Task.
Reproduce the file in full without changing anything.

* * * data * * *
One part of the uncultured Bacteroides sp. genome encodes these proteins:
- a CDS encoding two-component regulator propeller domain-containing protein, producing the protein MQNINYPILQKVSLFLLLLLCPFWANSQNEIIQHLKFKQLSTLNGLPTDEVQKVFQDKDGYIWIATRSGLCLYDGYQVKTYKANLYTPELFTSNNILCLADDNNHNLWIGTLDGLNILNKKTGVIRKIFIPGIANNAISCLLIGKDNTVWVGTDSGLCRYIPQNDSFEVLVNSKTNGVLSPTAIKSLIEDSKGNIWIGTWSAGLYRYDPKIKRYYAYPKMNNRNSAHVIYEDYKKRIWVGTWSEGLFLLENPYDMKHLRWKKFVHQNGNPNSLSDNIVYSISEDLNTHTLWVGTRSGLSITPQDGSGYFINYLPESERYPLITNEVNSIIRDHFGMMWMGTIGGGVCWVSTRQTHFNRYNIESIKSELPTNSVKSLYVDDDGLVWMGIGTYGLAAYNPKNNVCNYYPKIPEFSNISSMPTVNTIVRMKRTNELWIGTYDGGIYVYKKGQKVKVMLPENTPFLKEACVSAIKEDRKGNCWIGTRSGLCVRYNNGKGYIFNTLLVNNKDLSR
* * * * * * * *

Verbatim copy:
One part of the uncultured Bacteroides sp. genome encodes these proteins:
- a CDS encoding two-component regulator propeller domain-containing protein, producing the protein MQNINYPILQKVSLFLLLLLCPFWANSQNEIIQHLKFKQLSTLNGLPTDEVQKVFQDKDGYIWIATRSGLCLYDGYQVKTYKANLYTPELFTSNNILCLADDNNHNLWIGTLDGLNILNKKTGVIRKIFIPGIANNAISCLLIGKDNTVWVGTDSGLCRYIPQNDSFEVLVNSKTNGVLSPTAIKSLIEDSKGNIWIGTWSAGLYRYDPKIKRYYAYPKMNNRNSAHVIYEDYKKRIWVGTWSEGLFLLENPYDMKHLRWKKFVHQNGNPNSLSDNIVYSISEDLNTHTLWVGTRSGLSITPQDGSGYFINYLPESERYPLITNEVNSIIRDHFGMMWMGTIGGGVCWVSTRQTHFNRYNIESIKSELPTNSVKSLYVDDDGLVWMGIGTYGLAAYNPKNNVCNYYPKIPEFSNISSMPTVNTIVRMKRTNELWIGTYDGGIYVYKKGQKVKVMLPENTPFLKEACVSAIKEDRKGNCWIGTRSGLCVRYNNGKGYIFNTLLVNNKDLSR